This experimental form unveils precisely how the conventional bounded books and exhibition texts are rigid, how they act as officialisation devices, institutionalizing the exhibition but also the discursive space that a catalogue can provide. This officialisation happens as an authoritative process, authorizing the discourse of the curator in regards to, certainly, the exhibition, but most importantly, over the artworks and artists within the exhibition. The form adopted by Lippard in the index cards breaks the power of the nowadays figure of the curator, by implementing a catalogue and an exhibition framework that are not relying on the authorial fundaments of the contemporary curator. Many factors are notably counteracting the formation of a curatorial author within the index cards format, such as the loose cards format, the possibility of re-ordering by preferences, but also the inclusions of the artist's contributions as 'blank canvas' (a lot of different experimentations took place by the only possibility of the index cards), the flexible authorship of the artists works within the potentiality of the works to be either constructed or performed by anyone, etc. The index cards format also allows for a cheap production cost and an high postal mobility. The counteracting of the authorial role of the curator did not stop Lippard to produce an accompanying documents enriching the exhibition, with the formalization, while keeping the dynamism, of the informational fields that so much of the works existed in.

It is also fertile to look at how those unconventional catalogues are now aging. In Québec's University Library, there was one copy of the original catalogue for the 557,087 exhibition, though, upon entering the institutional environment of the University Library, the catalogue was glue-bounded, the library froze in a conventional linear sequence the previously too-frivolous loose cards.

Kosuth, Joseph. “The ‘Play’ Detailed.” In The Play of the Unmentionable: an installation by Joseph Kosuth at the Brooklyn Museum, by Kosuth, Joseph and David Freedberg, 69-144. New York: The New Press, New York: The Brooklyn Museum, 1992.

The Play of the Unmentionable is a canonic example in the genealogy of the figure of the Artists-as-Curator; example of a tradition of institutional critique that aimed at "exhibitions by artists working within museum collections [...] as a means of contesting museological histories.”14

The catalogue of the exhibition is quite conventional in form and content : Acknowledgments, Preface (from the director of the Brooklyn Museum, Robert T. Buck), Introduction (from the curator of contemporary art, Charlotta Kotik), Photographs from the installation, An Interview with Joseph Kosuth (with Randall Short), Joseph Kosuth and The Play of the Unmentionable (an theoretical essay from David Freedberg). There is one more section, the one of interest : The 'Play' Detailed (and the list of sources).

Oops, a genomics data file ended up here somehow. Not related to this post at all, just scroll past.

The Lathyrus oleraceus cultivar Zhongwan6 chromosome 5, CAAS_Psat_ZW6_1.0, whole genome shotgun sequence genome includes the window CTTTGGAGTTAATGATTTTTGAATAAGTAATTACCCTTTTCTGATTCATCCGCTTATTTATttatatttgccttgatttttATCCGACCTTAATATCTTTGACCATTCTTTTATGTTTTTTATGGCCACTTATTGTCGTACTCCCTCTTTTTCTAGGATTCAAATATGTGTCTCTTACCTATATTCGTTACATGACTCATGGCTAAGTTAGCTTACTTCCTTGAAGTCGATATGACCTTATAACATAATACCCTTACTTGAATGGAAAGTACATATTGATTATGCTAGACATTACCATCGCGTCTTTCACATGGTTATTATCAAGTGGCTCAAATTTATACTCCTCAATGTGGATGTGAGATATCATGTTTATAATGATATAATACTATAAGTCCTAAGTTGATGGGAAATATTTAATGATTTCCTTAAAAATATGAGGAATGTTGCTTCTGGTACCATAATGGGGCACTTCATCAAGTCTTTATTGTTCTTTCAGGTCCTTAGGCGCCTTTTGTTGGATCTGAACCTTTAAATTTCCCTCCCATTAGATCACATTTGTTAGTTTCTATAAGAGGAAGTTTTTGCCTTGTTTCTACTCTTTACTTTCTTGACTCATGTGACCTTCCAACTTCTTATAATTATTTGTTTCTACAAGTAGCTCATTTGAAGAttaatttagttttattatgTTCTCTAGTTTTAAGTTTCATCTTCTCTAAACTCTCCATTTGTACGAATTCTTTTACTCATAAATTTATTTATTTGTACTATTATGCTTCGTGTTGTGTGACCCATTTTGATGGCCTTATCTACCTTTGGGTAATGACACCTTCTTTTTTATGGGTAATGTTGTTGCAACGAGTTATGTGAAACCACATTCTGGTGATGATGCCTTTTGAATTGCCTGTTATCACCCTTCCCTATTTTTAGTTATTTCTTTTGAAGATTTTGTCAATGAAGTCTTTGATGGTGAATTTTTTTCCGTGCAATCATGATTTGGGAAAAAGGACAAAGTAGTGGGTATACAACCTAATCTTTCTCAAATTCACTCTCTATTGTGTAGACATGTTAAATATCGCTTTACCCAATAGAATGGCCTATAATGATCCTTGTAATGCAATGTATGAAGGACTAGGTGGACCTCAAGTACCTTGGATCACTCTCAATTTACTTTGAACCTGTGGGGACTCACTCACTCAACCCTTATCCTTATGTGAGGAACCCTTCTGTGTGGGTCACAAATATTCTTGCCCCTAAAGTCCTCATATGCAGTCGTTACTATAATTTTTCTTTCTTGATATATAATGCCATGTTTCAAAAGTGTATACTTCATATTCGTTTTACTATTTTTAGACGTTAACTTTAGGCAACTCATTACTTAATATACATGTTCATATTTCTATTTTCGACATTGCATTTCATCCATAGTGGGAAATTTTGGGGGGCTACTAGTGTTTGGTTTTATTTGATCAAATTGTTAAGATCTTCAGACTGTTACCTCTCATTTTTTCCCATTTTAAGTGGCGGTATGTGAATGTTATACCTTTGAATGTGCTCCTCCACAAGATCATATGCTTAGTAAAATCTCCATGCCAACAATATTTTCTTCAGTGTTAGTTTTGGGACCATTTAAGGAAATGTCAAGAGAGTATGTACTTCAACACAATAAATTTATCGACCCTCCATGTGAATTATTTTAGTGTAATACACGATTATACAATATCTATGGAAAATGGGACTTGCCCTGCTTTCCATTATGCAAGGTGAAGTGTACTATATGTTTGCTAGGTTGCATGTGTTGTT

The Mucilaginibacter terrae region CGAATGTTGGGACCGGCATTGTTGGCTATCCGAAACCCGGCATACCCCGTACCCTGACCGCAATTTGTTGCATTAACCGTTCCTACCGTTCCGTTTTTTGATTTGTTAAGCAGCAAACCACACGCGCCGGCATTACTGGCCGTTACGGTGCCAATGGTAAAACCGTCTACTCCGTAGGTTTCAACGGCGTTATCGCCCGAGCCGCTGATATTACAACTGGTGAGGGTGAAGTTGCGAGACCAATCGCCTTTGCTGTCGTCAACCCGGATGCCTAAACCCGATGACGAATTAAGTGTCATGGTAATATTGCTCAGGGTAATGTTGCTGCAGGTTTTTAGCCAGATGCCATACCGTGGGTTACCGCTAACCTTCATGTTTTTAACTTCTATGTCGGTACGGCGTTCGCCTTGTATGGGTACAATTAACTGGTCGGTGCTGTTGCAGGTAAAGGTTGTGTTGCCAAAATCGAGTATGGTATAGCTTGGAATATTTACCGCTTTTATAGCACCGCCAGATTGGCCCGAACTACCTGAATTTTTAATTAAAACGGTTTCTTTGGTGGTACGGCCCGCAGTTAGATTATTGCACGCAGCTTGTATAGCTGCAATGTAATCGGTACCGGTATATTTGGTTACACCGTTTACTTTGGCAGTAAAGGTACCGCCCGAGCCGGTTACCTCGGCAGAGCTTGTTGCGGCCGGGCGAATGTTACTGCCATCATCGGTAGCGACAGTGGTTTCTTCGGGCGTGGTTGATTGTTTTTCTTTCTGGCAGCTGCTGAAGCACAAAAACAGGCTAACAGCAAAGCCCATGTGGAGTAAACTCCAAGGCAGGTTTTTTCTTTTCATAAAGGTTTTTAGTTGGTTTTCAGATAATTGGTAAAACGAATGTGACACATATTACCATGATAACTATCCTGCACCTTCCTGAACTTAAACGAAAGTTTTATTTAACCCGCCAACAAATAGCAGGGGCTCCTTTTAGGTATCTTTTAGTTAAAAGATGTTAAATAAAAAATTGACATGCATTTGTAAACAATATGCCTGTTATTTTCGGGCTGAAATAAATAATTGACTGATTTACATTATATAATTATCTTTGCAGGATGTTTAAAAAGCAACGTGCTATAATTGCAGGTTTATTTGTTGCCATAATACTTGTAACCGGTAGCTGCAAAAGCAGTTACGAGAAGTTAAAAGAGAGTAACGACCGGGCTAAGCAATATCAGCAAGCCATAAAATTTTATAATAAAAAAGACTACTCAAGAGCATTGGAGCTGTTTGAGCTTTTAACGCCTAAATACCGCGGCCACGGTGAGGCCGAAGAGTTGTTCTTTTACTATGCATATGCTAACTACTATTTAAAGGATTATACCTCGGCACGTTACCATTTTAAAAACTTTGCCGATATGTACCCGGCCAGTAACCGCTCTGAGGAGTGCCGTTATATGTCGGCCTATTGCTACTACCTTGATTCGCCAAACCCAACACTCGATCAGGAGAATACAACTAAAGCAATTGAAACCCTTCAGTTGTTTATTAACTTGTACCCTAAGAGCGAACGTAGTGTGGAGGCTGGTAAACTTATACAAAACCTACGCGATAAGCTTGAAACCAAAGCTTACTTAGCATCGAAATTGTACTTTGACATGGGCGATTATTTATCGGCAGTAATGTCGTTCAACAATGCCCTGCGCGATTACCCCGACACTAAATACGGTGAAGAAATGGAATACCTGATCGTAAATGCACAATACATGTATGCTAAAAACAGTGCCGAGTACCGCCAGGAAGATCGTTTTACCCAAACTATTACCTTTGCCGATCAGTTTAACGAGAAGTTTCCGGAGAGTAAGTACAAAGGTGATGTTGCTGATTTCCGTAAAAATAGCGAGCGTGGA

The 'Play' Detailed would be an exhaustive cataloguing of what was implicated in the exhibition. The 'detailing' is rather an compilation of all the material used and exhibited by Kosuth with the list of sources concerning the textual quotes, rather than a leap into the content of those presences. With The 'Play' Detailed, the catalogue offers a version of the installation through documentation and layout. In an exhibition where "an artist's activity consists of making meaning, not simply fashioning objects"15, the physical layout of this material becomes the key strategy of meaning making. And this is what is offered in the iteration of the installation that is The 'Play' Detailed. This section of the catalogue reproduces the constellation of works, objects, photos, quotes, etc. within the format given by the physical object of the book, just as the installation is wielding the format of the museum display and its codification. The 'Play' Detailed is an adaptation of the physical installation; an adaptation hinging less on the museum display languages, codes, histories and conventions, but rather on the informational level created by those constellations of material. An adaptation, nonetheless, since the semiotic structures of those cultural objects and their insertion into the museological apparatus still indicates an 'originel', but an adaptation that reveals and condenses the meaning-making acts to its informational levels.

Stankievech, Charles. “Apparatus Criticus” In Loveland, by Charles Stankievech, 19-48. Berlin: K. Verlag, 2011.

Texts from the ancient world reach us by a long complicated process of transmissions from copy to copy. 16

In this way, the publication is not so much the documentation of the installation but is an archive from which the installation is born out of despite that is published after the fact. In a wormhole time warp, the book functions as an apparatus criticus to the overall project.17

The curatorial text as a apparatus criticus.
The exhibition as the original text.
The artist as the author and the editor.
Another exhibition as the apparatus criticus.
The curatorial text as another exhibition.